In May 1948, Steeves took a two-month holiday and returned to work in Venezuela for another two years. During this time, he proudly acquired his pilot's license, but never used it. The Venezuelan buzzards seemed to be almost as large as the piper J3 aircraft that he flew.
By the time Steeves left South America in 1950, he had acquired a well-rounded field education on all aspects of geophysical field work for the technology at that time. He returned to Canada and completed one year of electronics at Toronto's Ryerson Institute of Technology. Then he came back to Calgary a year later to work for United Geophysical.
In September 1952, he married his wife Francis. Three months later, they found themselves in Venezuela. In April 1953, Steeves was transferred to Denver City, Texas where son Sheldon was born. Sheldon has since grown up to study geology and become Chief Operating Officer and Senior Vice-President at Renaissance Energy. By the end of that year, the Steeves family returned to Canada.
In 1954, Steeves went to work for Chevron as an observer. Field assignments were mainly in western Canada until he was sent down to the United States in 1957, the same year second son Morgan was born in North Dakota. Morgan has since grown up, graduated from SAlT and worked on seismic crews and brokered seismic data in Canada and the United States.
A year later, the family then was moved to Midland, Texas, where Steeves worked for the analog playback centre. During 1958, Steeves moved to Houston to work in the field services section. It is with razor sharp memory that Steeves remembers all of the places he has worked and lived in, although he has no photos of himself in these places.
The nomadic lifestyle was interrupted for a short time. Steeves was based in Houston and supervised the care of seismic field instrumentation and equipment throughout the United States, from Louisiana to California to the Rocky Mountains. At that time, Chevron conducted seismic work in Los Angeles, shot hole as well as vibroseis, working under high voltage transmission lines, along railroads, new freeway easements and residential streets. These circumstances provided many challenges.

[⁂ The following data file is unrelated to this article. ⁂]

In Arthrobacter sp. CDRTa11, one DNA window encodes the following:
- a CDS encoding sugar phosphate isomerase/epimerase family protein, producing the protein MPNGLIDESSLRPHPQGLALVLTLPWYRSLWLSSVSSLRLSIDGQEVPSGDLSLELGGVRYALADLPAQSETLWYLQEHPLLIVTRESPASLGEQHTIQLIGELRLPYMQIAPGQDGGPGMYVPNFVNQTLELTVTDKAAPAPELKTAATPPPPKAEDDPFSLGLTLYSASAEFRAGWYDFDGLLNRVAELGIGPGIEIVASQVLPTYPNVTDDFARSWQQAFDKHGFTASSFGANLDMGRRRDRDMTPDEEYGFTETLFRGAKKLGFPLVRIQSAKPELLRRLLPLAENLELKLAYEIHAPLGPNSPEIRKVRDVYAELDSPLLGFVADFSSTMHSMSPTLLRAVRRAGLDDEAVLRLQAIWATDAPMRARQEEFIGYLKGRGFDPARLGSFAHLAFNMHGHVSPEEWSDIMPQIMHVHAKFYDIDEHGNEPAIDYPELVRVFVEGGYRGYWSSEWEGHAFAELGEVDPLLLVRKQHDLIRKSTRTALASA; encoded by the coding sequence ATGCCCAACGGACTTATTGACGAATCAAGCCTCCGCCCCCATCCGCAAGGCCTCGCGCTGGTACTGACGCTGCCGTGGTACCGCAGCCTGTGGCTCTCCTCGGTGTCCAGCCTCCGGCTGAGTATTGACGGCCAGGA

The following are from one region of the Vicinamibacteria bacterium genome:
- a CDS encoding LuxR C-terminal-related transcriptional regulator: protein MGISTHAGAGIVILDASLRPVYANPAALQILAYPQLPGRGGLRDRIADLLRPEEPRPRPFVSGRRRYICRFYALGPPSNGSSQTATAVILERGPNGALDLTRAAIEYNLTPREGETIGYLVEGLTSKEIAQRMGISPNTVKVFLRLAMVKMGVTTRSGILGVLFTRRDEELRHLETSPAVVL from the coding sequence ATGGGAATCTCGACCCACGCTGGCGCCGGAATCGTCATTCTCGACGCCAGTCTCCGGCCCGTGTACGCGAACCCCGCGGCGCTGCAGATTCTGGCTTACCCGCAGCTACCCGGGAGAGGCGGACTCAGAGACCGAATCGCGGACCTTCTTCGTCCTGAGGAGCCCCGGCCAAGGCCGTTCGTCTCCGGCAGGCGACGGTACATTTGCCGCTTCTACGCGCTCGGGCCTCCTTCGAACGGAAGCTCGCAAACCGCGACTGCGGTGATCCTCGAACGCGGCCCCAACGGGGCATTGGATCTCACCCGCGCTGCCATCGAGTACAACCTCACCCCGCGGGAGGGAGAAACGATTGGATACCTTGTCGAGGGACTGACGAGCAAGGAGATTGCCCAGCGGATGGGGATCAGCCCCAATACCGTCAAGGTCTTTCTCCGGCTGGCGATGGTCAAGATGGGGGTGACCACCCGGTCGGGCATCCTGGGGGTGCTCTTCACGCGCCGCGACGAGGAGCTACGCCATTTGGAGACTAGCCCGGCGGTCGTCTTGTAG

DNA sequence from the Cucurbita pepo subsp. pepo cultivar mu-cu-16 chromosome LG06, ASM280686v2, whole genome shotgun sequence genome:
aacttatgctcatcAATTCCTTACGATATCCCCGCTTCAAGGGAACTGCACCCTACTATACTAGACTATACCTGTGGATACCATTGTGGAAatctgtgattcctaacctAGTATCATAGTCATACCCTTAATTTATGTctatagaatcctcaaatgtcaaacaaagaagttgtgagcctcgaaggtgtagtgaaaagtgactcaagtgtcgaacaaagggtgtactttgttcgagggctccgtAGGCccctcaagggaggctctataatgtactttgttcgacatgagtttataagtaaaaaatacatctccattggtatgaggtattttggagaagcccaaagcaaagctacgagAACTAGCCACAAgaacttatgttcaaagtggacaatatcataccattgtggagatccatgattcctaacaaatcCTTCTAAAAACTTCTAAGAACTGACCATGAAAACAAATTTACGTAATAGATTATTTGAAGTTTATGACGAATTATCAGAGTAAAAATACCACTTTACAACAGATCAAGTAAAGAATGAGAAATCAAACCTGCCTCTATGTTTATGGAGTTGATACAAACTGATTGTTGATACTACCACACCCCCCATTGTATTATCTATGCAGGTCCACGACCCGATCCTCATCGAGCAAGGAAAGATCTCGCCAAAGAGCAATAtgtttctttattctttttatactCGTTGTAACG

In 1959, the family moved back to Calgary. Steeves embraced the digital age at work, "It was a lot of fun. 1was involved with helping the computer geeks unravel the many compatibility problems associated with early digital field recording and main frame processing." Chevron began conducting quality control checks worldwide and Steeves was back accumulating further frequent flyer points.
In 1970, in addition to his domestic field service duties, Steeves was loaned to Chevron's international department for technical services. "Literally, they tell you today that you are leaving tomorrow, you are to work from two weeks to two months for field service assignments. Your shots and your passport were always up to-date."
Steeves worked for Chevron in Indonesia, Japan, Singapore, Australia, Southwest Africa (now Nanimbia), Senegal, Sudan, Senegal, Morocco, Portugal, East China Sea, Gulf of Alaska, in the Arctic and East Coast of Canada. He typically averaged between 90 to 150 days a day out of the country.
After retiring from Chevron in 1987, Steeves re-activated Tecalta, a family company, which was originally started when the children were teenagers. "It's a nice little basement company," beams Steeves, who is the Canadian representative for the Pelton Company from Ponca City of Oklahoma. With this job supplying companies with vibrator control electronic GPS equipment and Blasters, he gets to combine his hobbies of computers, woodwork and metalwork.
Currently, an active volunteer with the Kerby Centre, his photo was splashed across the front cover of this past August's Kerby News. Having served on the CSEG Committee which produced the 1980's book, Traces in Time, Steeves fancies the idea of writing about his life experiences. But he is in no rush, "The geophysics business is such a fun business. No two days are the same. I enjoyed field services. It was always a challenge, there was always problem and it was a nice feeling to solve it."